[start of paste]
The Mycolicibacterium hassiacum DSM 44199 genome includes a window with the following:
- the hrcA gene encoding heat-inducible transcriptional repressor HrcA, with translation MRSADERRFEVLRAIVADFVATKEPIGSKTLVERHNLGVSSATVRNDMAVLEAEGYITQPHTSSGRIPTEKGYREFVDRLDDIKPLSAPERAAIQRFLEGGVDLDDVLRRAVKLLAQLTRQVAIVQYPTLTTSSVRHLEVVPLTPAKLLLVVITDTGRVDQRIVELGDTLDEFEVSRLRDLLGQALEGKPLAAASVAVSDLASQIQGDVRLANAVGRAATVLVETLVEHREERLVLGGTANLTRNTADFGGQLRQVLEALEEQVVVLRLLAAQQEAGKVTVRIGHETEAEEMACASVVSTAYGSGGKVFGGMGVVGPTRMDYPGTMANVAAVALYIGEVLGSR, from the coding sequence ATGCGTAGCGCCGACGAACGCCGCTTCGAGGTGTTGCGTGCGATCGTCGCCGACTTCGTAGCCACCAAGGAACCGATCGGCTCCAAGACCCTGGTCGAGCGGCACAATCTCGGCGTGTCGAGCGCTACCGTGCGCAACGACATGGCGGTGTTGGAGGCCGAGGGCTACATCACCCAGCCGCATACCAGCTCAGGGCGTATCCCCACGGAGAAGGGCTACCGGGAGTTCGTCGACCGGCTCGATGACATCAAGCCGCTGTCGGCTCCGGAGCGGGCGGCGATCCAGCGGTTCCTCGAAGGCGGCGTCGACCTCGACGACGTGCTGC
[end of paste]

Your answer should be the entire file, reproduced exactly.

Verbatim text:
The Mycolicibacterium hassiacum DSM 44199 genome includes a window with the following:
- the hrcA gene encoding heat-inducible transcriptional repressor HrcA, with translation MRSADERRFEVLRAIVADFVATKEPIGSKTLVERHNLGVSSATVRNDMAVLEAEGYITQPHTSSGRIPTEKGYREFVDRLDDIKPLSAPERAAIQRFLEGGVDLDDVLRRAVKLLAQLTRQVAIVQYPTLTTSSVRHLEVVPLTPAKLLLVVITDTGRVDQRIVELGDTLDEFEVSRLRDLLGQALEGKPLAAASVAVSDLASQIQGDVRLANAVGRAATVLVETLVEHREERLVLGGTANLTRNTADFGGQLRQVLEALEEQVVVLRLLAAQQEAGKVTVRIGHETEAEEMACASVVSTAYGSGGKVFGGMGVVGPTRMDYPGTMANVAAVALYIGEVLGSR, from the coding sequence ATGCGTAGCGCCGACGAACGCCGCTTCGAGGTGTTGCGTGCGATCGTCGCCGACTTCGTAGCCACCAAGGAACCGATCGGCTCCAAGACCCTGGTCGAGCGGCACAATCTCGGCGTGTCGAGCGCTACCGTGCGCAACGACATGGCGGTGTTGGAGGCCGAGGGCTACATCACCCAGCCGCATACCAGCTCAGGGCGTATCCCCACGGAGAAGGGCTACCGGGAGTTCGTCGACCGGCTCGATGACATCAAGCCGCTGTCGGCTCCGGAGCGGGCGGCGATCCAGCGGTTCCTCGAAGGCGGCGTCGACCTCGACGACGTGCTGC